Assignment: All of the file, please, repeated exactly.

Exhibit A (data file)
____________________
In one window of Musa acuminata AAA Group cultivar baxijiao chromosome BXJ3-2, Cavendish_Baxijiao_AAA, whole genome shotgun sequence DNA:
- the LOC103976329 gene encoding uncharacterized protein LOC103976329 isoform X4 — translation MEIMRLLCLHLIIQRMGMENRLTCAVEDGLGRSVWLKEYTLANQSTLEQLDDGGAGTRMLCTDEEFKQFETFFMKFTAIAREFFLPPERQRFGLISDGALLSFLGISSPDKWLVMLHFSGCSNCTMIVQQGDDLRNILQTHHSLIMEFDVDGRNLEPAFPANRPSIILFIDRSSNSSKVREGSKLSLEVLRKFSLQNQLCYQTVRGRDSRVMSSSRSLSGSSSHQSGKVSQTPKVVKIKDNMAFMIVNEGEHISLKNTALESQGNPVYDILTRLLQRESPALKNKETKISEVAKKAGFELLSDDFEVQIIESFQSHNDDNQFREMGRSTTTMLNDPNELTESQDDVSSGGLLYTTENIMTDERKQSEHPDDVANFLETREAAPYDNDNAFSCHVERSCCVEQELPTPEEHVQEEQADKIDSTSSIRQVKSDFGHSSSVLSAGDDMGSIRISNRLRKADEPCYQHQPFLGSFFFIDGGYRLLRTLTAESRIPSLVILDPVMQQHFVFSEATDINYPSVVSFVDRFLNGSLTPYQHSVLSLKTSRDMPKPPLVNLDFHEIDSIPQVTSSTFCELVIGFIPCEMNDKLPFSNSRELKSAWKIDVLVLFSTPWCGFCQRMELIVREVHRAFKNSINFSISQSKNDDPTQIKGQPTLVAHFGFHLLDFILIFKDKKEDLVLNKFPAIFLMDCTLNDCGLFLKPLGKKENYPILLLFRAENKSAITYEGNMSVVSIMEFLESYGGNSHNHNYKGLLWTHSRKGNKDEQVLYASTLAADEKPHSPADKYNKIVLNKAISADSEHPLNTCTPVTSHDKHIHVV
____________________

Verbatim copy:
In one window of Musa acuminata AAA Group cultivar baxijiao chromosome BXJ3-2, Cavendish_Baxijiao_AAA, whole genome shotgun sequence DNA:
- the LOC103976329 gene encoding uncharacterized protein LOC103976329 isoform X4 — translation MEIMRLLCLHLIIQRMGMENRLTCAVEDGLGRSVWLKEYTLANQSTLEQLDDGGAGTRMLCTDEEFKQFETFFMKFTAIAREFFLPPERQRFGLISDGALLSFLGISSPDKWLVMLHFSGCSNCTMIVQQGDDLRNILQTHHSLIMEFDVDGRNLEPAFPANRPSIILFIDRSSNSSKVREGSKLSLEVLRKFSLQNQLCYQTVRGRDSRVMSSSRSLSGSSSHQSGKVSQTPKVVKIKDNMAFMIVNEGEHISLKNTALESQGNPVYDILTRLLQRESPALKNKETKISEVAKKAGFELLSDDFEVQIIESFQSHNDDNQFREMGRSTTTMLNDPNELTESQDDVSSGGLLYTTENIMTDERKQSEHPDDVANFLETREAAPYDNDNAFSCHVERSCCVEQELPTPEEHVQEEQADKIDSTSSIRQVKSDFGHSSSVLSAGDDMGSIRISNRLRKADEPCYQHQPFLGSFFFIDGGYRLLRTLTAESRIPSLVILDPVMQQHFVFSEATDINYPSVVSFVDRFLNGSLTPYQHSVLSLKTSRDMPKPPLVNLDFHEIDSIPQVTSSTFCELVIGFIPCEMNDKLPFSNSRELKSAWKIDVLVLFSTPWCGFCQRMELIVREVHRAFKNSINFSISQSKNDDPTQIKGQPTLVAHFGFHLLDFILIFKDKKEDLVLNKFPAIFLMDCTLNDCGLFLKPLGKKENYPILLLFRAENKSAITYEGNMSVVSIMEFLESYGGNSHNHNYKGLLWTHSRKGNKDEQVLYASTLAADEKPHSPADKYNKIVLNKAISADSEHPLNTCTPVTSHDKHIHVV